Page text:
Cuban President Raul Castro's announcement that the second five-year term to which he has been elected will be his last is a vindication of his political vision for the country.
He has previously made clear that he believes a maximum of two terms in a political post should be the norm.
This applies to countries as disparate as the US and China and, while it may not have been appropriate in, say, Venezuela or elsewhere, the most important consideration is that Cuba's decision was made in Havana.
Aside from the justice and equality components of the Cuban revolution, the crucial point has been defence of the island's national independence.
Cuba's 1959 revolution challenged the Monroe doctrine, first asserted by President James Monroe in 1823 and developed as the power of the US grew, that Washington called the shots within its own borders and in the entire western hemisphere.
Governments in Latin America could come and go, either elected or at the point of a gun, but none would be permitted that failed to pledge an oath of fealty to their powerful northern neighbour.
Cuba's revolution led by the "barbudos" (men with beards) changed that reality for ever.
For the first time the country that called itself the first free territory of the Americas would make decisions without recourse to the regional power.
Washington could not admit that its subsequent hostility to Cuba, support for invasion and acts of terrorism and imposition of a global economic blockade were based on its inability to acknowledge the island's independence, so it dressed it up as punishment for introducing an alien power, the Soviet Union, into what it insultingly called its backyard.
The Soviet Union is no more, but the blockade persists 22 years later, no more justifiable now than when first imposed in October 1960.
Cuba is no longer isolated in its own region. The logic of its example and the realities of conditions in a number of countries have helped to bring about substantial political change throughout Latin America.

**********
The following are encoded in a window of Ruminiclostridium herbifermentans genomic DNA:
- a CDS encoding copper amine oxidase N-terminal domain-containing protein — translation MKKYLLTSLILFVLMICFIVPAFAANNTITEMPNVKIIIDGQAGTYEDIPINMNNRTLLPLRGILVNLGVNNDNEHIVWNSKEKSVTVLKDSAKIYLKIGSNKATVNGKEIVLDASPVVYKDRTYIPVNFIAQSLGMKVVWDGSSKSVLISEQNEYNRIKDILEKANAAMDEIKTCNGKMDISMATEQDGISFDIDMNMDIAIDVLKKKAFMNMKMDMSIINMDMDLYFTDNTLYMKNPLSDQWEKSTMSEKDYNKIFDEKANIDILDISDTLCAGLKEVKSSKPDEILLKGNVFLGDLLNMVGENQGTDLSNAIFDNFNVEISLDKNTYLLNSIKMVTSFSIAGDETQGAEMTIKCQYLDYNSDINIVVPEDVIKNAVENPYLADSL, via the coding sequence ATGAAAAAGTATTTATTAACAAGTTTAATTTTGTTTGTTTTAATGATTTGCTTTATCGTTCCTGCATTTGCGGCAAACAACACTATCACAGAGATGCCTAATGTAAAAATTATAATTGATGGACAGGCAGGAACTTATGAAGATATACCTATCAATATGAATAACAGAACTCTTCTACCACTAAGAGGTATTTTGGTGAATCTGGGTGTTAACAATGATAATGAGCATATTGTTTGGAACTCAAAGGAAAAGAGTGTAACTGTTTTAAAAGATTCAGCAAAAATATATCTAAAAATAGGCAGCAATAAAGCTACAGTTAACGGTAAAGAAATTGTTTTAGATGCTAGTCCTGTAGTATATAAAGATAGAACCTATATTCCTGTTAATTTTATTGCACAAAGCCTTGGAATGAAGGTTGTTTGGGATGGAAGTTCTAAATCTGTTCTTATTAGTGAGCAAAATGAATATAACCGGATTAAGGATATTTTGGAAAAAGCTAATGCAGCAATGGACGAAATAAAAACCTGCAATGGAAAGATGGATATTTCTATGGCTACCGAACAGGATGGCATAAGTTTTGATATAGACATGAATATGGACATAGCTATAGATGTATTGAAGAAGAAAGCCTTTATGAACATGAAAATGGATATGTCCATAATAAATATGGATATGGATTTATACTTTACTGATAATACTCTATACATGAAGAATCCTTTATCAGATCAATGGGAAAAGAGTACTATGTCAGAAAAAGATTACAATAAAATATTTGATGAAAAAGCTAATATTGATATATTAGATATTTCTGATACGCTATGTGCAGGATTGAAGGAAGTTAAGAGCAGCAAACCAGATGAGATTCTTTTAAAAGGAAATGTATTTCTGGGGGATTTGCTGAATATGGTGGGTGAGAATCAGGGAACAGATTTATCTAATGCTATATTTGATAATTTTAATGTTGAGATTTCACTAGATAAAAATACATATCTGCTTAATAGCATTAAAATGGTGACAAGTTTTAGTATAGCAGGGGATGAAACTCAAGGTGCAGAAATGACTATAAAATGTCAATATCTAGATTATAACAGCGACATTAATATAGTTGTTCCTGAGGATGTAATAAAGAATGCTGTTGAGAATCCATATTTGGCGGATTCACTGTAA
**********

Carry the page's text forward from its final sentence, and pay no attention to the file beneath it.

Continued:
As siege conditions have been weathered, the leadership has been able to contemplate political development.
This involves not only President Castro foreshadowing his own retirement but also the National Assembly ensuring the continuity of the revolution and construction of socialism "by gradual and orderly transfer to new generations of top positions."
The most striking aspect of this process is the election of Miguel Diaz-Canel as first vice-president, the first person not to have participated personally in the revolution to occupy this post.
Those in Washington and beyond who may hope for systemic change should note that the president stressed that far from being elected to restore capitalism, "I was elected to defend, maintain and continue to perfect socialism, not destroy it."
US President Barack Obama should welcome these new developments and cease being guided by dreamers in Miami still obsessed with overthrowing Cuba's independent government.
His priority of domestic economic growth could be assisted by ending the blockade and giving US farmers and manufacturers access to the Cuban market denied them for so long.
As a first step in rebuilding relations, he should order the release of the five Cuban patriots held in the US for surveillance of anti-Cuban terrorist groups in return for the release of US agent Alan Gross from imprisonment in Cuba.
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